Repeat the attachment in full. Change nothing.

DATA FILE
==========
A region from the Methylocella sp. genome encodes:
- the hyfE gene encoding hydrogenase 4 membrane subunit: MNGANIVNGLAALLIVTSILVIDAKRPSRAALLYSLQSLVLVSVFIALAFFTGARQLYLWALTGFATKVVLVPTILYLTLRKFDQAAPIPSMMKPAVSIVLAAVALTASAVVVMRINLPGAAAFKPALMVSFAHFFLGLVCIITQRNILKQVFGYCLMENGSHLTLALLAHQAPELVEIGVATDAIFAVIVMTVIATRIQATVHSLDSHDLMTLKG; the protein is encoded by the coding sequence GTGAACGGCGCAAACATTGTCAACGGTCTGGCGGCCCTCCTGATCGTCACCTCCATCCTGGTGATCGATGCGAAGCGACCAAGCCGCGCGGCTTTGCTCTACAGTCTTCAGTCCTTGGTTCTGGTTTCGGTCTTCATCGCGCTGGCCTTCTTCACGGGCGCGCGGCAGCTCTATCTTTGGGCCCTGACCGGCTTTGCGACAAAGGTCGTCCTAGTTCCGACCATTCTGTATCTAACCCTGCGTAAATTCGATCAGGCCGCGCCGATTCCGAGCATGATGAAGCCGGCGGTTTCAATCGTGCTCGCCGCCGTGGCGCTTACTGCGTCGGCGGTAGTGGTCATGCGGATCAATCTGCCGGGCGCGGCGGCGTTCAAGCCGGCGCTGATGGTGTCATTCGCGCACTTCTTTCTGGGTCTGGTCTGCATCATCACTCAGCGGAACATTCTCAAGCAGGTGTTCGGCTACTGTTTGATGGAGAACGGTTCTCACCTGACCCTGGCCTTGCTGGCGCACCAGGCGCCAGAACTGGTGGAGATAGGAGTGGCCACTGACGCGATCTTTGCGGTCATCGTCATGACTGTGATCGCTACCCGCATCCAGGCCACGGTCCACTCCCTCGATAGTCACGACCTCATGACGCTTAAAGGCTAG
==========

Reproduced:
A region from the Methylocella sp. genome encodes:
- the hyfE gene encoding hydrogenase 4 membrane subunit: MNGANIVNGLAALLIVTSILVIDAKRPSRAALLYSLQSLVLVSVFIALAFFTGARQLYLWALTGFATKVVLVPTILYLTLRKFDQAAPIPSMMKPAVSIVLAAVALTASAVVVMRINLPGAAAFKPALMVSFAHFFLGLVCIITQRNILKQVFGYCLMENGSHLTLALLAHQAPELVEIGVATDAIFAVIVMTVIATRIQATVHSLDSHDLMTLKG; the protein is encoded by the coding sequence GTGAACGGCGCAAACATTGTCAACGGTCTGGCGGCCCTCCTGATCGTCACCTCCATCCTGGTGATCGATGCGAAGCGACCAAGCCGCGCGGCTTTGCTCTACAGTCTTCAGTCCTTGGTTCTGGTTTCGGTCTTCATCGCGCTGGCCTTCTTCACGGGCGCGCGGCAGCTCTATCTTTGGGCCCTGACCGGCTTTGCGACAAAGGTCGTCCTAGTTCCGACCATTCTGTATCTAACCCTGCGTAAATTCGATCAGGCCGCGCCGATTCCGAGCATGATGAAGCCGGCGGTTTCAATCGTGCTCGCCGCCGTGGCGCTTACTGCGTCGGCGGTAGTGGTCATGCGGATCAATCTGCCGGGCGCGGCGGCGTTCAAGCCGGCGCTGATGGTGTCATTCGCGCACTTCTTTCTGGGTCTGGTCTGCATCATCACTCAGCGGAACATTCTCAAGCAGGTGTTCGGCTACTGTTTGATGGAGAACGGTTCTCACCTGACCCTGGCCTTGCTGGCGCACCAGGCGCCAGAACTGGTGGAGATAGGAGTGGCCACTGACGCGATCTTTGCGGTCATCGTCATGACTGTGATCGCTACCCGCATCCAGGCCACGGTCCACTCCCTCGATAGTCACGACCTCATGACGCTTAAAGGCTAG